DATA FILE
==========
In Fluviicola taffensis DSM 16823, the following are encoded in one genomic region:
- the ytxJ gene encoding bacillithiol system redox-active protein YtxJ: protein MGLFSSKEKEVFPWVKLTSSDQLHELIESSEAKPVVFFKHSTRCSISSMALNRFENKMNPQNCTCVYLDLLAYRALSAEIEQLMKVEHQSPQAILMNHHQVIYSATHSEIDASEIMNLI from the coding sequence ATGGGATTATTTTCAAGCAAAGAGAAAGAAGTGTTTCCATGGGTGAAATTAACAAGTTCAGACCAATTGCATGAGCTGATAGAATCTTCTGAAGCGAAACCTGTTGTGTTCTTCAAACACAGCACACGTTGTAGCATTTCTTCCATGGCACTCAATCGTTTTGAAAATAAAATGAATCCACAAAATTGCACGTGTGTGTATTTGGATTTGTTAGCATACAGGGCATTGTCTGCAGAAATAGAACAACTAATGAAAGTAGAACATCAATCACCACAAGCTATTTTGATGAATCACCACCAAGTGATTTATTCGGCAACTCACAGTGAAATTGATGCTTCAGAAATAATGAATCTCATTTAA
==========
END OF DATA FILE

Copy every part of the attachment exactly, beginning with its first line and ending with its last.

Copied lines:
In Fluviicola taffensis DSM 16823, the following are encoded in one genomic region:
- the ytxJ gene encoding bacillithiol system redox-active protein YtxJ: protein MGLFSSKEKEVFPWVKLTSSDQLHELIESSEAKPVVFFKHSTRCSISSMALNRFENKMNPQNCTCVYLDLLAYRALSAEIEQLMKVEHQSPQAILMNHHQVIYSATHSEIDASEIMNLI from the coding sequence ATGGGATTATTTTCAAGCAAAGAGAAAGAAGTGTTTCCATGGGTGAAATTAACAAGTTCAGACCAATTGCATGAGCTGATAGAATCTTCTGAAGCGAAACCTGTTGTGTTCTTCAAACACAGCACACGTTGTAGCATTTCTTCCATGGCACTCAATCGTTTTGAAAATAAAATGAATCCACAAAATTGCACGTGTGTGTATTTGGATTTGTTAGCATACAGGGCATTGTCTGCAGAAATAGAACAACTAATGAAAGTAGAACATCAATCACCACAAGCTATTTTGATGAATCACCACCAAGTGATTTATTCGGCAACTCACAGTGAAATTGATGCTTCAGAAATAATGAATCTCATTTAA